Call it revenge for Murray State's lone loss this season. The Racers prefer to call it a great road win and postseason tuneup.
Isaiah Canaan scored 16 of his 24 points in the first half, and Murray State (No. 12 ESPN/USA Today, No. 14 AP) routed Tennessee State 80-62 on Thursday night.
"We just wanted to come out and get a great win on the road," Canaan said. "If a lot of other people look at it as a statement game, we're fine with that. We're just focusing on coming in and trying to get a great road win against a great team."
The Racers (27-1, 14-1 Ohio Valley Conference) blew a 13-point lead in losing 72-68 on Feb. 9. They used a 14-0 run over the final 2:31 of the first half Thursday with four Racers each hitting a 3-pointer to blow open a tight game.
"We just wanted to come out and kind of make a little push to take us into halftime," Murray State guard Donte Poole said. "It just so happened we made a couple 3s that gave us a little momentum going into the half."
Murray State shot 62.5 percent from the field in the first half and finished by matching its season-high with 12 3-pointers. Poole added 16 points and Zay Jackson had 11.
"To shoot 12 for 22 and Latreze (Mushatt) made some timely 3s," Murray State coach Steve Prohm said. "He doesn't shoot a ton of them, but he hit some timely 3s, some rhythm 3s. And Isaiah and Donte, they were terrific tonight."
Tennessee State (19-11, 11-5) had a nine-game winning streak snapped and missed its chance to sweep Murray State for the first time since 1993, when the Tigers reached the NCAA tournament. This also marked the Tigers' final game of the regular season, and they won't play again until the OVC tournament semifinals on March 2 as the league's No. 2 seed.
Tigers coach John Cooper credited Murray State with beating his team.
"They were faster than us in transition tonight. They seemed to have more energy," Cooper said. "We had breakdowns in transition and of course the last 3-minute stretch of the first half ... you sort of let the cow out of the barn."
Murray State, which had already clinched its 23rd regular season OVC title, has gotten used to lots of attention during an unprecedented season even by Racers' standards.
"We're getting pretty used to coming into a gym, it being sold out and everybody going against us," Canaan said.
The Tigers had problems dealing with the nationally televised game with a standing-room only crowd of 10,125. The last time the Tigers had an event this big on campus that didn't involve graduation was back in 1980 when Stevie Wonder played the Gentry Center.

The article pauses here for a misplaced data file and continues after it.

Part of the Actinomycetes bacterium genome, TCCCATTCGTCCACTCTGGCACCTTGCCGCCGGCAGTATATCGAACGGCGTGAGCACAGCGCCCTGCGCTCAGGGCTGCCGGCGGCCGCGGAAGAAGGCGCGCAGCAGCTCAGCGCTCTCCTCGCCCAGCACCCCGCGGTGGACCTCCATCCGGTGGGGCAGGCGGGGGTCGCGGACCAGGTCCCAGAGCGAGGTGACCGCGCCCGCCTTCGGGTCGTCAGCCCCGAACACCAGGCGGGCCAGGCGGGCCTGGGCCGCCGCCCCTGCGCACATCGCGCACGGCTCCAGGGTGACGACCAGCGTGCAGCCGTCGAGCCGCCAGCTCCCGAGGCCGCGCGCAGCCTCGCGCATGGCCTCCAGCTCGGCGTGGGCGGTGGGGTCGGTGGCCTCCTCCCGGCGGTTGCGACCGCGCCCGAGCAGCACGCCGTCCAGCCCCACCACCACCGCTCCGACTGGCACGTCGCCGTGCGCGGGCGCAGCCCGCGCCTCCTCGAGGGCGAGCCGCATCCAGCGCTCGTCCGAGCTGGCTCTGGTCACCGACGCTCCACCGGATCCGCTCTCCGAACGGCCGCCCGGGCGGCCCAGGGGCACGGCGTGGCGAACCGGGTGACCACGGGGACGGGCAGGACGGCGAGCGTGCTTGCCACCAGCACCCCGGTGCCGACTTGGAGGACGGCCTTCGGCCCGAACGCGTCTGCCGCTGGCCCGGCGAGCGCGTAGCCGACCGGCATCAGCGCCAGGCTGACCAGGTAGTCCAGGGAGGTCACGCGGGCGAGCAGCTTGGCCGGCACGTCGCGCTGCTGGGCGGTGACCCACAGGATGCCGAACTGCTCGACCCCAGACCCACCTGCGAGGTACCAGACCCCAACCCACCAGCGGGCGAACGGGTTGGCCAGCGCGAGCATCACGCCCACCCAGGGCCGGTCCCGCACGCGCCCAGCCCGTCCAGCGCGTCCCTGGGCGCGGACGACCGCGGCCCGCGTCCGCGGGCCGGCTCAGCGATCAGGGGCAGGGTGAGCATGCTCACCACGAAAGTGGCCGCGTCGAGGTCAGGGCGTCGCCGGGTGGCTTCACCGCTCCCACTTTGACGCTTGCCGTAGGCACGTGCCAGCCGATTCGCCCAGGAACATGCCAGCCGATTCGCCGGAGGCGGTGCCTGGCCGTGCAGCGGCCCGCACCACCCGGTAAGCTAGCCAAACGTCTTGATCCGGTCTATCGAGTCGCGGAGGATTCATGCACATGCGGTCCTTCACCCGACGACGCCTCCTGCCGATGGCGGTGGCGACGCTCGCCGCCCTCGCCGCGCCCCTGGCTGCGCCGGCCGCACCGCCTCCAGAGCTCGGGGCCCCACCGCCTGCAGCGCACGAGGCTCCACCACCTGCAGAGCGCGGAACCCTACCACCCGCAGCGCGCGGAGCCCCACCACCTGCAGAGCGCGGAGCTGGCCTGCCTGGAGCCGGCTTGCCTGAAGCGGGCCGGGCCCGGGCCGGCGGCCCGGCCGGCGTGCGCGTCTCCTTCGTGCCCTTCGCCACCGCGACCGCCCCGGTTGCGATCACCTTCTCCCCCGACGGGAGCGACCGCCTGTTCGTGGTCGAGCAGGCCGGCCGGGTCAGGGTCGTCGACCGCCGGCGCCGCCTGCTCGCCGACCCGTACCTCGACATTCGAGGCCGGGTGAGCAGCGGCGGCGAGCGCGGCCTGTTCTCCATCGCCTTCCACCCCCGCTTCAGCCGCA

They outrebounded Murray State 36-24 and had a 36-20 edge in the paint.
But they couldn't match Murray State's shooting beyond the arc or inside. The Racers shot 56.5 percent (26 of 46) compared to 46.4 percent (23 of 57) for Tennessee State.
Whether nerves or too much adrenaline, Tennessee State struggled shooting air balls and committing turnovers. Jordan Cyphers had one of their worst turnovers of the game, overthrowing a teammate so badly the ball went well over the sideline media table. They also missed all seven 3-point attempts in the first half and didn't hit from beyond the arc until Covington's 3 with 17:45 left in the second half.
"It was pretty bad," Covington said. "We kind of fell apart, and that's not what we're used to doing."
Cooper noted Covington seemed crushed by missing his first free throw even though the junior isn't a 100 percent shooter.
"I don't know if it was the environment and the hoopla and everything else. I always try to tell our guys ... you have to control your emotions," Cooper said.
The Tigers stayed close early with two ties and six lead changes. Murray State took the lead for good at 18-17 midway through the first half on Mushatt's layup. Tennessee State got within three points twice, the last on Covington's rebound of Chris Conner's missed 3 for a layup that made it 31-28 with 2:46 left.
That's when the Racers started scoring.
Mushatt hit a 3 from the corner, Canaan added a 3. Jackson scored on a layup, then pulled up for a 3 on the next trip down the court. Covington, the Tigers' leading scorer, shot an airball. The Racers got the rebound, and Poole hit the eighth 3 of the half just before the buzzer prompting Mushatt to stand for a couple of seconds looking up at the fans.
Murray State opened the lead with a 12-2 run that ended with Mushatt's 3 that made it 58-38 with 13:21 left.
"It just happened that way we were knocking them down tonight," Poole said of scoring 3s in transition.
Even when the Racers had four players with at least three fouls each, Tennessee State couldn't get closer than 12 points on a 3 by Kenny Moore with 3:54 remaining. Poole answered with another 3, and Canaan hit Murray State's 12th 3 with 2:42 to go, matching the Racers' season-high set Dec. 30 at Eastern Illinois. After Ed Daniel got a loose ball and went in alone for a dunk with 1:23 left for a 78-60 lead, fans started heading toward the exits.
Maryland point guard Melo Trimble, considered a lock to leave the program before struggling in the second half last season, has withdrawn from the NBA draft and will return for his junior season.
Louisville's Chinanu Onuaku, who recently underwent a medical procedure to correct a heart rhythm issue detected during the combine, will keep his name in the NBA draft pool.
Andrew White III will return to the Nebraska men's basketball team next season after removing his name from the NBA draft.
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